Speaking of disappointment, never let someone talk you out of your design vision who doesn't know what R2D2 looks like. Here was Emily's drawing.

For me, it conjured up visions of Metropolis.

"I'm concerned that it looks too much like R2D2."
Tim, R2D2 is on the left.

Emily worried so much about how robotic her outfit was becoming and totally lost her vision of what she wanted, which was a take on armor as protection from the rain.

If you're going to wear armor in the rain, why would you wear it upside down?

Maybe if you lived in California and were trying to contain every precious drop that fell from the sky you'd wear a rain catcher. Caitlin wondered about the long-term wearability of an outfit that actually retained water that fell.  Nina thought it looked to "space age/futuristic."  Oh, what she could have done if she had just concentrated on her original design and not held back.


fäde was lost this week.  He didn't have a drawing.  He seemed super confident that he tends to be an avant garde designer as a matter of course and that he would come up with an idea.  He considered avant garde not necessarily to be "things sticking out all over the place. 
And maybe that's true, but what it isn't is a literal interpretation of an inspiration least not one that's so mundane.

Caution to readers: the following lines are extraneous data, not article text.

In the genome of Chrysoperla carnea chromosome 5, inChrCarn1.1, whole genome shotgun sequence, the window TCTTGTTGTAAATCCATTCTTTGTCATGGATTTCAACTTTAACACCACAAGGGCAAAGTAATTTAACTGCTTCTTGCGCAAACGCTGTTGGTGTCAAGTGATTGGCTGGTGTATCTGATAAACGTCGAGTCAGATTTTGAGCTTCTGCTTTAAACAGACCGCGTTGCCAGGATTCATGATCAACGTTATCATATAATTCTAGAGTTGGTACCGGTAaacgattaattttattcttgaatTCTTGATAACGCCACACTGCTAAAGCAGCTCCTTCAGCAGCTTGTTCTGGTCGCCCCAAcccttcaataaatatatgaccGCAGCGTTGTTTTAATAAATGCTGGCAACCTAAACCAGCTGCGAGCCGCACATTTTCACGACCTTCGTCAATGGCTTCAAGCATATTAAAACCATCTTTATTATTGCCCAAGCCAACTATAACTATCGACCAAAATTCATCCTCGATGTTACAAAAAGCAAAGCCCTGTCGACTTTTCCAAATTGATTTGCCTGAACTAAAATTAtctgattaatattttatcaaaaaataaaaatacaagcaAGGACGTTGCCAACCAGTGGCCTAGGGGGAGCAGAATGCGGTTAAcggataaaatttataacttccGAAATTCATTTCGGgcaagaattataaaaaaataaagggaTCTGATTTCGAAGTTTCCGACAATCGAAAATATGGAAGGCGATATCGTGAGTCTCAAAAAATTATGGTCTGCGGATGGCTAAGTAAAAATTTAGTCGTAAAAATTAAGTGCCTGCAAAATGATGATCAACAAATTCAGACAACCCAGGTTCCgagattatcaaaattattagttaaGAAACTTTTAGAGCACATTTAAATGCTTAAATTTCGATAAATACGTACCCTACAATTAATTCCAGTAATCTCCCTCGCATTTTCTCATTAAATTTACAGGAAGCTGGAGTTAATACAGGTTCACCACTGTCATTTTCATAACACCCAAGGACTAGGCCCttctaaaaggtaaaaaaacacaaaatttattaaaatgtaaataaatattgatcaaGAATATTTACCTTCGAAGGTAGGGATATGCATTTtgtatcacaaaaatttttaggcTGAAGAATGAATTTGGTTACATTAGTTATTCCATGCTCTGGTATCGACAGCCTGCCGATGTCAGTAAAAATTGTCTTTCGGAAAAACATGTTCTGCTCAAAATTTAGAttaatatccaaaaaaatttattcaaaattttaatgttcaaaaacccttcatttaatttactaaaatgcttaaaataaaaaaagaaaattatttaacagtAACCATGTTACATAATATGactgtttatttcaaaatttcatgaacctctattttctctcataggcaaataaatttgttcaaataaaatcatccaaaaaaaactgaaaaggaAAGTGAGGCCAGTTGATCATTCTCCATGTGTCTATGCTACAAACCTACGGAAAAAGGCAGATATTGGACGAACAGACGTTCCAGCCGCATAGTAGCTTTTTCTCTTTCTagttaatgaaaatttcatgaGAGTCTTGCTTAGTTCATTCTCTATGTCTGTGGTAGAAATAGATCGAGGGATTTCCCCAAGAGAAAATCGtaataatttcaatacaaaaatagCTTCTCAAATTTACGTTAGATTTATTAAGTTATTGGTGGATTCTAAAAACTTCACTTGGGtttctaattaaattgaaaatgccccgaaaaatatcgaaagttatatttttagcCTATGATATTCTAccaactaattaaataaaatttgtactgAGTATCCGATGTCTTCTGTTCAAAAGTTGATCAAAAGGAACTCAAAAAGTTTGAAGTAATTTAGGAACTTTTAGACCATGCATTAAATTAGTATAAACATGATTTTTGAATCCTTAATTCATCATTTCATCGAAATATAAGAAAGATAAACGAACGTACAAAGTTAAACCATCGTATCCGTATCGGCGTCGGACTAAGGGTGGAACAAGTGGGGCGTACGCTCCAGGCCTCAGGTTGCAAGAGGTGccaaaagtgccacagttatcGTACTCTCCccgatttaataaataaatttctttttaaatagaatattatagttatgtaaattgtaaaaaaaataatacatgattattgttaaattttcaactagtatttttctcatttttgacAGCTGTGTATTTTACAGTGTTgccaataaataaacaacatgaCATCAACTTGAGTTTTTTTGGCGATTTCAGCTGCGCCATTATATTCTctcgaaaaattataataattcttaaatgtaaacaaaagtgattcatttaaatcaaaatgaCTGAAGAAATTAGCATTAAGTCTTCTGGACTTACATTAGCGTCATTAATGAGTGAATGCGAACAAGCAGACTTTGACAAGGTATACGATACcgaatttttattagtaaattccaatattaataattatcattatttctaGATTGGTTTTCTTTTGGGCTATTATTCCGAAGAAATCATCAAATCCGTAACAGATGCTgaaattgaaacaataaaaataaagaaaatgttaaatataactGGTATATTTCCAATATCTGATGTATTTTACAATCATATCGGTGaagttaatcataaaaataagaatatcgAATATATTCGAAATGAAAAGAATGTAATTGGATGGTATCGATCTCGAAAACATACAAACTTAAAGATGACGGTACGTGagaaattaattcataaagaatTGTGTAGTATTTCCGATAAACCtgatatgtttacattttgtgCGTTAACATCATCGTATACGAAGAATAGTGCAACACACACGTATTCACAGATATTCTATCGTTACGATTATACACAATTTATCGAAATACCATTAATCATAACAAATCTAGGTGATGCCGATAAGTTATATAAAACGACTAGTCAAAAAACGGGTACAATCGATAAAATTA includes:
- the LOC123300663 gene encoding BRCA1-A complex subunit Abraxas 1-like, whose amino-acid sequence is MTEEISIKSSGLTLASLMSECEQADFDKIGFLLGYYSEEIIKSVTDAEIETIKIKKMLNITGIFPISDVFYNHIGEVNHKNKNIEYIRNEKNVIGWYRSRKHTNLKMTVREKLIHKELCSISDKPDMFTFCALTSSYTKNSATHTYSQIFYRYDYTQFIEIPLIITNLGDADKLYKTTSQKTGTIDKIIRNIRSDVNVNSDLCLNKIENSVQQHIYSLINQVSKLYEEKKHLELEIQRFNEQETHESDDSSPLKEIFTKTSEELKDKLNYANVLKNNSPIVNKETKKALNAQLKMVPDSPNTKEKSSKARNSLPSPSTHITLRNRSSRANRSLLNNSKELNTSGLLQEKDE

fäde was inspired by the Samsung TV and the presence of technology in our lives.  Press play and current runs through the circuitry.  Only YOUR MODEL IS WALKING IN THE RAIN.  HELLO?  ELECTROCUTION? At least his model was wearing goggles, right? Did he get those from the Aldo accessory wall?

No fäde, YOU be that way!

No, really, I'm gonna miss you, fäde. You marched to the beat of a different drummer and nobody really understood or appreciated you. We were so caught up in Sandhya's creativity and Sean's dreamy eyes. Your intellectual approach to design was wasted on us, I'm afraid. Still, I wish you could have had it within you to have gone for it. Embrace the rain. Play with it.

If I could wave a magic wand at you and go back in time, I would have suggested the ultimate wet t-shirt experience.  Underneath, the model would wear a white wetsuit that says "DRY." On top would be a long, flimsy, white, jersey t-shirt.  Make it really androgynous and amorphous.  As she walked through the rain, the shirt would become see-through exposing the words "DRY" underneath. Tongue, firmly in cheek.  Joke on the judges. Wet clothes on the outside. Dry clothes underneath. THAT'S quiet intellectualism meets avant garde. But then again, I'm not the one who is sleep deprived and missing my family, so it's easy for me to toss out bright ideas, isn't it?

Well, all this rain and no fäde makes me sad. I'm going to go take my sad and spend some double time catching up with this week's episode.